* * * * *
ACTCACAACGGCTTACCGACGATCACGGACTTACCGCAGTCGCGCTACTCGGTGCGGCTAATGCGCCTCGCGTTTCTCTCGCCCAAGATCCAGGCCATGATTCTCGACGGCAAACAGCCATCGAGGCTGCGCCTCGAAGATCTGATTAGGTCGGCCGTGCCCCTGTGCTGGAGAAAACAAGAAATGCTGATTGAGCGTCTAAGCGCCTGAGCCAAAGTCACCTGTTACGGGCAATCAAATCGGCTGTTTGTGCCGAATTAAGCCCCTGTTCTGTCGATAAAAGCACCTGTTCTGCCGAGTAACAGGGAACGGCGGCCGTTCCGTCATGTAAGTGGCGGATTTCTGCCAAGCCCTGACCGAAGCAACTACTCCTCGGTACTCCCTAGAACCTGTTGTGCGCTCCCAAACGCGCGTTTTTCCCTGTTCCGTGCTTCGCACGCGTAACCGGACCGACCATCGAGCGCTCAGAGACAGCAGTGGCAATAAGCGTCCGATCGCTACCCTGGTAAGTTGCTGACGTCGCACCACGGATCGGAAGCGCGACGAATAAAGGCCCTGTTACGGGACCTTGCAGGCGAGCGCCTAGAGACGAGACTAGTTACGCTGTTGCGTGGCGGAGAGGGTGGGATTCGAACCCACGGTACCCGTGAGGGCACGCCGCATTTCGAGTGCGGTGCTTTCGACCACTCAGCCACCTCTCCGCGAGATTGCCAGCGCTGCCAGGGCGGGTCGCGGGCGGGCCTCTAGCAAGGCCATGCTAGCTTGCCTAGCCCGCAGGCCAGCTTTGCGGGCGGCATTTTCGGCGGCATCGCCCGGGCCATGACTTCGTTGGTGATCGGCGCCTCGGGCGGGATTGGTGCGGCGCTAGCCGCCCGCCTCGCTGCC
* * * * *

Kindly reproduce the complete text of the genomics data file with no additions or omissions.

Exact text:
ACTCACAACGGCTTACCGACGATCACGGACTTACCGCAGTCGCGCTACTCGGTGCGGCTAATGCGCCTCGCGTTTCTCTCGCCCAAGATCCAGGCCATGATTCTCGACGGCAAACAGCCATCGAGGCTGCGCCTCGAAGATCTGATTAGGTCGGCCGTGCCCCTGTGCTGGAGAAAACAAGAAATGCTGATTGAGCGTCTAAGCGCCTGAGCCAAAGTCACCTGTTACGGGCAATCAAATCGGCTGTTTGTGCCGAATTAAGCCCCTGTTCTGTCGATAAAAGCACCTGTTCTGCCGAGTAACAGGGAACGGCGGCCGTTCCGTCATGTAAGTGGCGGATTTCTGCCAAGCCCTGACCGAAGCAACTACTCCTCGGTACTCCCTAGAACCTGTTGTGCGCTCCCAAACGCGCGTTTTTCCCTGTTCCGTGCTTCGCACGCGTAACCGGACCGACCATCGAGCGCTCAGAGACAGCAGTGGCAATAAGCGTCCGATCGCTACCCTGGTAAGTTGCTGACGTCGCACCACGGATCGGAAGCGCGACGAATAAAGGCCCTGTTACGGGACCTTGCAGGCGAGCGCCTAGAGACGAGACTAGTTACGCTGTTGCGTGGCGGAGAGGGTGGGATTCGAACCCACGGTACCCGTGAGGGCACGCCGCATTTCGAGTGCGGTGCTTTCGACCACTCAGCCACCTCTCCGCGAGATTGCCAGCGCTGCCAGGGCGGGTCGCGGGCGGGCCTCTAGCAAGGCCATGCTAGCTTGCCTAGCCCGCAGGCCAGCTTTGCGGGCGGCATTTTCGGCGGCATCGCCCGGGCCATGACTTCGTTGGTGATCGGCGCCTCGGGCGGGATTGGTGCGGCGCTAGCCGCCCGCCTCGCTGCC